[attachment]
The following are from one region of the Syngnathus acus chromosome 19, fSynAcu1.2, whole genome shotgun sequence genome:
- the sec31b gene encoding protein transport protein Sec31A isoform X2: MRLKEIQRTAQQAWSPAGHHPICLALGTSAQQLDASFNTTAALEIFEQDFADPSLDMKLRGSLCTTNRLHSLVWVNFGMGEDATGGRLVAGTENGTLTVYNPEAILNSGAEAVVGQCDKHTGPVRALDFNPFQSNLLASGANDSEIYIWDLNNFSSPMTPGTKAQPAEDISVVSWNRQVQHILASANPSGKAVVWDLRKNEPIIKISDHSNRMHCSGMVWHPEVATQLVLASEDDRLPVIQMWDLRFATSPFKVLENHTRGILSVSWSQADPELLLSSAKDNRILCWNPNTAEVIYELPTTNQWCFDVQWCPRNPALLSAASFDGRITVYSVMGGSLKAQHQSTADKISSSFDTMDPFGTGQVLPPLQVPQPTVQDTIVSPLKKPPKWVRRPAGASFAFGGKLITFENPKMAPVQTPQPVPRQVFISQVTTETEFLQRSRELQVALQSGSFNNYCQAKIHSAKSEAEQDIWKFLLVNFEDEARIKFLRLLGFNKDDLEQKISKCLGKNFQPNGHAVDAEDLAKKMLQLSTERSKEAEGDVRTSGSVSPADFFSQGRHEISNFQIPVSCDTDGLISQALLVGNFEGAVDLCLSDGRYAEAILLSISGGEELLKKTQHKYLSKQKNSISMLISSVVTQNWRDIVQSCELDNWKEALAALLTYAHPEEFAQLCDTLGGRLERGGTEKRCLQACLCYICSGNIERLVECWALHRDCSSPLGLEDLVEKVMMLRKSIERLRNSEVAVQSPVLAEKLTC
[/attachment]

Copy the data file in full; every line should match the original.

The following are from one region of the Syngnathus acus chromosome 19, fSynAcu1.2, whole genome shotgun sequence genome:
- the sec31b gene encoding protein transport protein Sec31A isoform X2: MRLKEIQRTAQQAWSPAGHHPICLALGTSAQQLDASFNTTAALEIFEQDFADPSLDMKLRGSLCTTNRLHSLVWVNFGMGEDATGGRLVAGTENGTLTVYNPEAILNSGAEAVVGQCDKHTGPVRALDFNPFQSNLLASGANDSEIYIWDLNNFSSPMTPGTKAQPAEDISVVSWNRQVQHILASANPSGKAVVWDLRKNEPIIKISDHSNRMHCSGMVWHPEVATQLVLASEDDRLPVIQMWDLRFATSPFKVLENHTRGILSVSWSQADPELLLSSAKDNRILCWNPNTAEVIYELPTTNQWCFDVQWCPRNPALLSAASFDGRITVYSVMGGSLKAQHQSTADKISSSFDTMDPFGTGQVLPPLQVPQPTVQDTIVSPLKKPPKWVRRPAGASFAFGGKLITFENPKMAPVQTPQPVPRQVFISQVTTETEFLQRSRELQVALQSGSFNNYCQAKIHSAKSEAEQDIWKFLLVNFEDEARIKFLRLLGFNKDDLEQKISKCLGKNFQPNGHAVDAEDLAKKMLQLSTERSKEAEGDVRTSGSVSPADFFSQGRHEISNFQIPVSCDTDGLISQALLVGNFEGAVDLCLSDGRYAEAILLSISGGEELLKKTQHKYLSKQKNSISMLISSVVTQNWRDIVQSCELDNWKEALAALLTYAHPEEFAQLCDTLGGRLERGGTEKRCLQACLCYICSGNIERLVECWALHRDCSSPLGLEDLVEKVMMLRKSIERLRNSEVAVQSPVLAEKLTC